Telecom has been a real underachiever with its data in the past, and now that we have smartphone location data, some companies like Verizon (I use them as an example in my book) are starting to do a bit more with that kind data.

I think healthcare is coming on strong. It was not an underachiever in the past; it was just sort of disadvantaged because there wasn't much data at all. But we're pouring a lot of U.S. taxpayer dollars into electronic medical records and we have all of these connected health devices. So, that's coming along quite strongly.

Retail has always been pretty strong and will get stronger with this sort of thing. Travel and transportation have always been relatively good, but are already doing more. Companies like UPS and Schneider National are doing a lot with Big Data at an early stage.

Those would be some examples.

Would you expand on some the companies you think are shining examples of Big Data done right?

Well, the companies that were the earliest adopters of this, of course, were the online companies. The eBays, the Amazons, the Googles, and LinkedIns, etc. I think to some degree what we're seeing now is that more large, traditional companies are saying, “You know, we can do some interesting things too in this regard.”

Some of them are industrial companies. GE is doing a huge amount with Big Data, putting sensors on air craft engines and gas turbines and so on. You have companies like Proctor and Gamble, which are not direct marketers because for the most part they don't have direct access to consumers, but are doing a lot with things like social media data on customers. They've been really big consumers of third-party syndicated data about what consumers are up to. They're certainly playing a very strong role in terms of being early adopters in the consumer products space.

As I've mentioned, UPS is doing a whole lot with Big Data to plant its roots more effectively. You know, saving tens of millions of gallons of fuel already—even though they aren't entirely finished in this space. I've been very impressed with USAA and I talk a fair amount about them in the book. [USAA has] done a lot with Big Data to understand customers better, to understand the implications and effects of its advertising. This whole marketing mix analysis, they've been quite active with. Another company I'd put into that category is Fidelity Investments, which has done a lot to figure out, “Does my advertising really, really pay off.”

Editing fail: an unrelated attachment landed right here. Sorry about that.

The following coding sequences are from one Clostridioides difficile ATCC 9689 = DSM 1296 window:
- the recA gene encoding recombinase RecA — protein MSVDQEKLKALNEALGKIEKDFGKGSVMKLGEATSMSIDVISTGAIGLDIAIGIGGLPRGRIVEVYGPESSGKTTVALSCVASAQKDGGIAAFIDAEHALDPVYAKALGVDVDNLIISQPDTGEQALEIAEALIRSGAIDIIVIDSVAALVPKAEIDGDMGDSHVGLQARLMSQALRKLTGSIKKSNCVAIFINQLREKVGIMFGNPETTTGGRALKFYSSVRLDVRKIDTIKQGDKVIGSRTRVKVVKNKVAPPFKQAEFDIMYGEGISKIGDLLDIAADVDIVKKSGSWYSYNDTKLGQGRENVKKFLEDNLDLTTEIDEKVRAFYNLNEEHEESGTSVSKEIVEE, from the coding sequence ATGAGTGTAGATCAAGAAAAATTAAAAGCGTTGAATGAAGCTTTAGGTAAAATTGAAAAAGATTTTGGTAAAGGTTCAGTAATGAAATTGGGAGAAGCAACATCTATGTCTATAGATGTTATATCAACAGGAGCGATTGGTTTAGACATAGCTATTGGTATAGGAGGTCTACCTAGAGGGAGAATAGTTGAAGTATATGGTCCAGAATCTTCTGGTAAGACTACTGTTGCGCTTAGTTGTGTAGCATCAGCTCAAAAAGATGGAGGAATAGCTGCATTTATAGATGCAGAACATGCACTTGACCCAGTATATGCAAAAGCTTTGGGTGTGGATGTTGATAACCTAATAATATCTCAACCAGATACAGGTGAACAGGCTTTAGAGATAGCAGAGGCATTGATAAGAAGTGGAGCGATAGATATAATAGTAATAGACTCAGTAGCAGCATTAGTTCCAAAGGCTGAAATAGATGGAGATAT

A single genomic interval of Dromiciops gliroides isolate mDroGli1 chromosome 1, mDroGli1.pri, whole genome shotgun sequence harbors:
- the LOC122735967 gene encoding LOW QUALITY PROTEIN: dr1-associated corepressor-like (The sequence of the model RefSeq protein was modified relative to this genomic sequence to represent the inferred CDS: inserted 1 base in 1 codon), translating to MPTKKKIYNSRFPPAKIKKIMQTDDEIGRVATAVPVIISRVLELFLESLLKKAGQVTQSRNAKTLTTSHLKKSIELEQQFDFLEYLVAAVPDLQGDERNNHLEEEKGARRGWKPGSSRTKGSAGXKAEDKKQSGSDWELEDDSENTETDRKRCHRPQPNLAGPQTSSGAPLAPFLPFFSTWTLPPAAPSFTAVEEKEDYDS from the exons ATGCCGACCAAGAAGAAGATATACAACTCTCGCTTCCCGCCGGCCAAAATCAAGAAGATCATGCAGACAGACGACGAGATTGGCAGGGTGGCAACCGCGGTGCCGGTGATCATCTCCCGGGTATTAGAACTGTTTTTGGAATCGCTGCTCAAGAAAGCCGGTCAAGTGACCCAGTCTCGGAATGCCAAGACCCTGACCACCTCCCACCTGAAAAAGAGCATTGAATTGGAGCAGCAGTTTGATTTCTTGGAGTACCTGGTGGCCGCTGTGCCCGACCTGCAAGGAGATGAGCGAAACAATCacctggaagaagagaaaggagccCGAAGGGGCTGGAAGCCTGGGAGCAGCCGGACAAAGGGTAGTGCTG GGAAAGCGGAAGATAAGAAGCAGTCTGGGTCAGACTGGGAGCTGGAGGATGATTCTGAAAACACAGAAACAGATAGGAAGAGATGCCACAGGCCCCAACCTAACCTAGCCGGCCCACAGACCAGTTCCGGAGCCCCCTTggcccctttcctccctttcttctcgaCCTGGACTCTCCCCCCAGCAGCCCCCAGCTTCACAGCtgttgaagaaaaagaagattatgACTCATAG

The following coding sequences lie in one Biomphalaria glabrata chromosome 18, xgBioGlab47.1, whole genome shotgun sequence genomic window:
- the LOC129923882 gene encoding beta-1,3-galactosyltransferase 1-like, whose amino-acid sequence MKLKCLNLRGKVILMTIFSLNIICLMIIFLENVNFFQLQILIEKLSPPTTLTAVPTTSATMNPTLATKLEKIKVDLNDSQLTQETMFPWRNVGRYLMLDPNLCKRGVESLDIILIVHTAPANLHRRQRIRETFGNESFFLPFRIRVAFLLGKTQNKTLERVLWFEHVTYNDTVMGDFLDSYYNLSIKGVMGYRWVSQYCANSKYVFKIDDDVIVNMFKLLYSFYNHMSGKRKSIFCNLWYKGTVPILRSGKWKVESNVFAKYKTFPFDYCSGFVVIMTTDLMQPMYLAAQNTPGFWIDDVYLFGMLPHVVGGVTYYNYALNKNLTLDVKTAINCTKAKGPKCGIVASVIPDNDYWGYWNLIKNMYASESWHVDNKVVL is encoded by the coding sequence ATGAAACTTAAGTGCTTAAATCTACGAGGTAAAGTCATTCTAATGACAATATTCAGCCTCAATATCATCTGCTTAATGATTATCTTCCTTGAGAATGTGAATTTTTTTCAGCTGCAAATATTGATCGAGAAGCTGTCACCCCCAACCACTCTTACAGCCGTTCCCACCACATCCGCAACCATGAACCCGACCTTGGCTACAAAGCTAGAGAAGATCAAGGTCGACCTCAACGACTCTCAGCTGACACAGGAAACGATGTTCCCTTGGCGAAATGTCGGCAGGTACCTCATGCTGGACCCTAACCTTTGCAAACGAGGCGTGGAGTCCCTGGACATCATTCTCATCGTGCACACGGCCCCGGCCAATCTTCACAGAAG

How would you suggest smaller businesses go about using the millions of gigabytes of data they've gathered?

Well, I think some human labor, in terms of analytical labor, is still required. The good news for smaller businesses is that it's getting less and less expensive. The software for doing Big Data analysis is largely free; much of it is open source. The hardware tends to be quite cheap and commoditized; you know, cheap server farms. And you can get it in the cloud if you don't want to make the capital investment. Expertise is still somewhat expensive in this area, but increasingly you can get it off-shore. Other organizations will provide some analytical capabilities for you as a service so you don't have to build it all yourself.

I think the biggest thing that's lacking for small businesses is some sense of what the possibilities are. They too can play in this space now. It's typically been the larger companies and the online companies in Silicon Valley that have been the early adopters, but it certainly doesn't have to be that way.